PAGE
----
My points are based on what I see on a day to day basis & how I can improve mine & my boyfriend's approach to the situation i.e. are we over thinking things, do I need to do anything else etc etc .. Everyone's situation is different, I tried for many years to encourage a relationship between the biological father & the kids & he had no interest, i am not Irish nor do i have family support here & i didn't leave for him to have a relationship with his kids but all of a sudden when he found out that his kids have this new male figure in their life decided to pull his socks up. So, for someone to turn round & say I shouldn't resent but encourage a relationship isn't exactly what I was looking for here.
Having said that, thanks for everyone who has commented & I will take whatever I can out of the comments. Appreciate the response.

WiseUpJanetWeiss Fri 18-Mar-16 23:20:05

I think you may be expecting too much of your DP. He is not and never will be your sons' father, and he is very unlikely to love them in the same way as his own children.

This is not judging you, it's just a fact.

Wdigin2this Sat 19-Mar-16 08:00:08

But Curran is right, your two sentences do contradict each other. However, that's not being judgemental, that's genuinely trying to understand your problem!

Itisbetternow Sat 19-Mar-16 08:03:55

I tell my kids that I am their only mum. I tell my kids that my XH is their only dad.

What is wrong with that?

curren Sat 19-Mar-16 08:15:17

I am not judging you. At all.

But I don't understand your posts. You seem confused yourself. Which we all do sometimes.

You contradict yourself, the point about their dad being their only dad is valid.

I don't think you can expect your dp to feel the same about his own kids as he does his step kids.

I don't think you really know what the issue is or what you really want. And until you figure that bit out, everything else is up in the air.

swingofthings Sat 19-Mar-16 10:26:21

I think the problem is that it is not very clear in your OP what the issues are. You say that your children love your partner, that he is supportive and encouraging, but yet seem to be dissatisfied with their lack of relationship. Can you provide specific examples? What exactly is it that you would like to see? Your partner wanting to spend more time with you and them as a family, more time with them on their own, more patience, less/more disciplinarian?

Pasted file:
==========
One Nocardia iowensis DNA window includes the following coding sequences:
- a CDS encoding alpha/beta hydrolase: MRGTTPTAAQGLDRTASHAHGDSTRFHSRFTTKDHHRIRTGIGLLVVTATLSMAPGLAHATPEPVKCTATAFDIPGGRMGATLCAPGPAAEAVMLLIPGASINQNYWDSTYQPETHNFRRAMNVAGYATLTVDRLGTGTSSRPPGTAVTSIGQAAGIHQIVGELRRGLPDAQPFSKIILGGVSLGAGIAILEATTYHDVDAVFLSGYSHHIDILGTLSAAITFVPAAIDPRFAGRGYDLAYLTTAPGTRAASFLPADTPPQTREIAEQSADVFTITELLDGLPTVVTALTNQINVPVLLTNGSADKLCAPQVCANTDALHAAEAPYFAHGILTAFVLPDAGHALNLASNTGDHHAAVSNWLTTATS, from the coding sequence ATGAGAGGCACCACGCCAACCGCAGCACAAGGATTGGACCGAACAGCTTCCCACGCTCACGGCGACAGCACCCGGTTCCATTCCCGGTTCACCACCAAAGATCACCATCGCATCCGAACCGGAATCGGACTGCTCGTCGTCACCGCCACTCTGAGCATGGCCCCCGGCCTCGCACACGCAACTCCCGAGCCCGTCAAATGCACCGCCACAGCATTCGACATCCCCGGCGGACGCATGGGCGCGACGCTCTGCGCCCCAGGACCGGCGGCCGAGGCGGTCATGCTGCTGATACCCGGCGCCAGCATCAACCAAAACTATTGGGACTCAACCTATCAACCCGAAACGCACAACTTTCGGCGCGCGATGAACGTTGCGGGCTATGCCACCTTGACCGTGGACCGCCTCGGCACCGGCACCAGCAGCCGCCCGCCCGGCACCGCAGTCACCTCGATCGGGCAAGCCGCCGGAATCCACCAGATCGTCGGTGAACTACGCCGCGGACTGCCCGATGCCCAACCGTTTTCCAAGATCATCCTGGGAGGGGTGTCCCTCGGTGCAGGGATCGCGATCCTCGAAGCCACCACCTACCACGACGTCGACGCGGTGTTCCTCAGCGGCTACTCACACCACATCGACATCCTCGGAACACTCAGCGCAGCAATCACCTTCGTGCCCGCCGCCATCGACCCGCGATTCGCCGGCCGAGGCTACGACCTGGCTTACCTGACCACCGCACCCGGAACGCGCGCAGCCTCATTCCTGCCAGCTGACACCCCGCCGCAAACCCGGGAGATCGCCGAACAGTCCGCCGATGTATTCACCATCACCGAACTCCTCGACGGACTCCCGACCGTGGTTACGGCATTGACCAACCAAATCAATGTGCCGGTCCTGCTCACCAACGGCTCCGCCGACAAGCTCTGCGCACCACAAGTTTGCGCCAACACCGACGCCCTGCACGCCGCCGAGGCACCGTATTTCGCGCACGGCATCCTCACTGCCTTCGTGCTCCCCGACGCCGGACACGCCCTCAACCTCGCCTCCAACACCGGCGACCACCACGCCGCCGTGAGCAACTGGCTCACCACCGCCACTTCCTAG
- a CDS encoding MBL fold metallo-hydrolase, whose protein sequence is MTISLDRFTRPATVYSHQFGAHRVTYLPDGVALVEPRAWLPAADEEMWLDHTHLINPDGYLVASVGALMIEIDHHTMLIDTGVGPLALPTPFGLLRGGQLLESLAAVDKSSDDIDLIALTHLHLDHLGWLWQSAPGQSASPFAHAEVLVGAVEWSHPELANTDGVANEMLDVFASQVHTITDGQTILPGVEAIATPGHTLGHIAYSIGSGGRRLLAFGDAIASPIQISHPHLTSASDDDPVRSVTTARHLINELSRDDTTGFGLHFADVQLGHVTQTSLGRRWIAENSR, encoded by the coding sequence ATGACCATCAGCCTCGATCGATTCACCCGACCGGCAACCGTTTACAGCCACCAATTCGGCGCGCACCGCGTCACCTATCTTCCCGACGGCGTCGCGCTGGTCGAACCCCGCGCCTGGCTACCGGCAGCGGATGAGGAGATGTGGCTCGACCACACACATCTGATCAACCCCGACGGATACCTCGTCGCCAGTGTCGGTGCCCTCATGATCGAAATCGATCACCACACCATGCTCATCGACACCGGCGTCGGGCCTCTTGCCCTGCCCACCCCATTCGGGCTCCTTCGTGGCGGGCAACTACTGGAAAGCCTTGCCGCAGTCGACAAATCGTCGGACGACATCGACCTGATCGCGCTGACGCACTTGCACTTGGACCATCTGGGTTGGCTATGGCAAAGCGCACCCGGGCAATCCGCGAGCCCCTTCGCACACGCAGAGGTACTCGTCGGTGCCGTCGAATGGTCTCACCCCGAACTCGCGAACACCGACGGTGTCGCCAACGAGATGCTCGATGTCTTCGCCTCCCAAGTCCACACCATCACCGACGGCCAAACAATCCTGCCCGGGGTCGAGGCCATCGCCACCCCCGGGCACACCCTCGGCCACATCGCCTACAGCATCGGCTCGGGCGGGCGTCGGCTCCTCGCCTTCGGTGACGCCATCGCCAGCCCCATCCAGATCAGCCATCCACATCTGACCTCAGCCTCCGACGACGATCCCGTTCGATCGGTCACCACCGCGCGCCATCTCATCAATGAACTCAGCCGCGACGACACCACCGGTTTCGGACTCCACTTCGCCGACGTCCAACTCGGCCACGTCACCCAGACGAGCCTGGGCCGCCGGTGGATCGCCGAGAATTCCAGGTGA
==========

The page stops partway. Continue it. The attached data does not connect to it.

What I can say is that you expect him to love and be as committed to your children as you are. There are many factors that comes into play with your partner's children and you can't control them all. When I met my OH, it was essential for both of us that he got along well with my kids and vice versa and indeed, it was love at first sight, but as we moved in together, they became teenagers, many things started to annoy my OH which I understood because frankly, if I didn't love my children and was confident it was just a phase, I would have felt the same! He started to interact less with my eldest, more with youngest. Then oldest got over the stupid age, and whilst second went into it and he started to feel closer to eldest and really struggling to get along with the second.

I totally accept that he has his own feelings towards my children (who do have a useless dad, but one they love and see regularly), and that I can't impose that he feels for them the way I wish he did. All I can expect is mutual respect. That means that they don't interact much, but he doesn't moan about them either. We go away on holidays all together and not once has he complained about that and it actually becomes a time when they do interact a lot a more for the best. My kids were very happy when we got married, so I know they care for him and are happy he is in our lives but he isn't a second father to them.

Like many single mums with exes who are not the father they wished for their kids, it is easy even subconsciously to wish your new partner took over that role even if the kids still see their biological dad. It is our dream though, not everyone else and we have to respect that sometimes, all what everyone can do is their best.

Annexx Wed 20-Apr-16 02:42:21

You shouldn't be forcing your partner to act like the father of your children. He is not their father, they have a father. I would imagine he would love his own child more than yours, as you pointed out yourself the love you feel for your own child is different. Would you love a child of his the same as you do yours? It's not easy.

If your love for him is conditional on him acting like a dad to them it doesn't sound like you love him that much at all. I think the way you described it, him making sure they are happy and being nice to them is perfectly fine!

I try to be there for my step daughter, take care of her, play with her, but never in a million years would I try to replace her mother nor would my partner ever force me to take on a more hands on role as he understands she has two parents already. One of the first things he said to me in a discussion a few years ago was that I was in relationship with him, not his child.

You're in a relationship with your partner, ofc the children have some part in that, but there is no need for him to play dad as long as children are happy with mum, dad and your partner. I think in the long run trying to force anything more will drive him away. I know if the roles were reversed and it was demanded if me, I would leave.

wallywobbles Sun 01-May-16 09:37:16

Have you thought about the difference between being a father and being a parent? Is he a good parent? Me ex is a damaging father but my DP is an excellent parent to all 4 of our kids. Certainly a better parent than I am.

But equally you have to allow him a place to be a parent. And that's not always easy for either party. We talk about this stuff a lot - mumsnet is the basis for a lot discussion in our house!

BoneyBackJefferson Sun 01-May-16 09:50:54

I am another one that is confused by your posts.

I am of the opinion that you need to think about what you actually want from your partner.

I am also unsure as to whether you will let him treat all of the children the same.